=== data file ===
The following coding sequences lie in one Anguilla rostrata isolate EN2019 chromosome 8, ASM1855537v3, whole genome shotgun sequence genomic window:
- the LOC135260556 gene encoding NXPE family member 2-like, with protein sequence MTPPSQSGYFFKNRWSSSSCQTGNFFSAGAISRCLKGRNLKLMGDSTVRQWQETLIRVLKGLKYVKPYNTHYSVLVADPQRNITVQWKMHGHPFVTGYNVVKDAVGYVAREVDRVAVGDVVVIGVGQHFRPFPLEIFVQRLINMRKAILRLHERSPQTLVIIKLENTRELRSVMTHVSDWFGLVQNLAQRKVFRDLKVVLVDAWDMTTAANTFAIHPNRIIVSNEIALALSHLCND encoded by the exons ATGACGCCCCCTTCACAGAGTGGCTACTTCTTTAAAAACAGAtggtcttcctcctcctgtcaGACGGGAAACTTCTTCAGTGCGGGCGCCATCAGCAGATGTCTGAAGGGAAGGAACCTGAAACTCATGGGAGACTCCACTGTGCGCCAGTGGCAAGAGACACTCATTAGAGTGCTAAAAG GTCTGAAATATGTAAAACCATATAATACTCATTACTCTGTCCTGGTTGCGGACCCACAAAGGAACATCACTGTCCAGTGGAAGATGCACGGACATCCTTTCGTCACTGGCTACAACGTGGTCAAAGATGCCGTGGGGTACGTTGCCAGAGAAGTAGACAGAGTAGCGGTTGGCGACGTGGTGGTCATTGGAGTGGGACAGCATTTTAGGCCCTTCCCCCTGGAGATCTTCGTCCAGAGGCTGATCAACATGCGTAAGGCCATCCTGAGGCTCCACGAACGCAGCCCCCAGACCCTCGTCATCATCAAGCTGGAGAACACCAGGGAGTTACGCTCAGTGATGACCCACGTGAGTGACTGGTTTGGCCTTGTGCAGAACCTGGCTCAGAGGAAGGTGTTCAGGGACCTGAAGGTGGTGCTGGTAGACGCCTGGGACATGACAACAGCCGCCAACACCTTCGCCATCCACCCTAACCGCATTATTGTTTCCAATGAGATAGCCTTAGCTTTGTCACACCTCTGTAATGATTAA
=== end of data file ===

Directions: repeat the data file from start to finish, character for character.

The following coding sequences lie in one Anguilla rostrata isolate EN2019 chromosome 8, ASM1855537v3, whole genome shotgun sequence genomic window:
- the LOC135260556 gene encoding NXPE family member 2-like, with protein sequence MTPPSQSGYFFKNRWSSSSCQTGNFFSAGAISRCLKGRNLKLMGDSTVRQWQETLIRVLKGLKYVKPYNTHYSVLVADPQRNITVQWKMHGHPFVTGYNVVKDAVGYVAREVDRVAVGDVVVIGVGQHFRPFPLEIFVQRLINMRKAILRLHERSPQTLVIIKLENTRELRSVMTHVSDWFGLVQNLAQRKVFRDLKVVLVDAWDMTTAANTFAIHPNRIIVSNEIALALSHLCND encoded by the exons ATGACGCCCCCTTCACAGAGTGGCTACTTCTTTAAAAACAGAtggtcttcctcctcctgtcaGACGGGAAACTTCTTCAGTGCGGGCGCCATCAGCAGATGTCTGAAGGGAAGGAACCTGAAACTCATGGGAGACTCCACTGTGCGCCAGTGGCAAGAGACACTCATTAGAGTGCTAAAAG GTCTGAAATATGTAAAACCATATAATACTCATTACTCTGTCCTGGTTGCGGACCCACAAAGGAACATCACTGTCCAGTGGAAGATGCACGGACATCCTTTCGTCACTGGCTACAACGTGGTCAAAGATGCCGTGGGGTACGTTGCCAGAGAAGTAGACAGAGTAGCGGTTGGCGACGTGGTGGTCATTGGAGTGGGACAGCATTTTAGGCCCTTCCCCCTGGAGATCTTCGTCCAGAGGCTGATCAACATGCGTAAGGCCATCCTGAGGCTCCACGAACGCAGCCCCCAGACCCTCGTCATCATCAAGCTGGAGAACACCAGGGAGTTACGCTCAGTGATGACCCACGTGAGTGACTGGTTTGGCCTTGTGCAGAACCTGGCTCAGAGGAAGGTGTTCAGGGACCTGAAGGTGGTGCTGGTAGACGCCTGGGACATGACAACAGCCGCCAACACCTTCGCCATCCACCCTAACCGCATTATTGTTTCCAATGAGATAGCCTTAGCTTTGTCACACCTCTGTAATGATTAA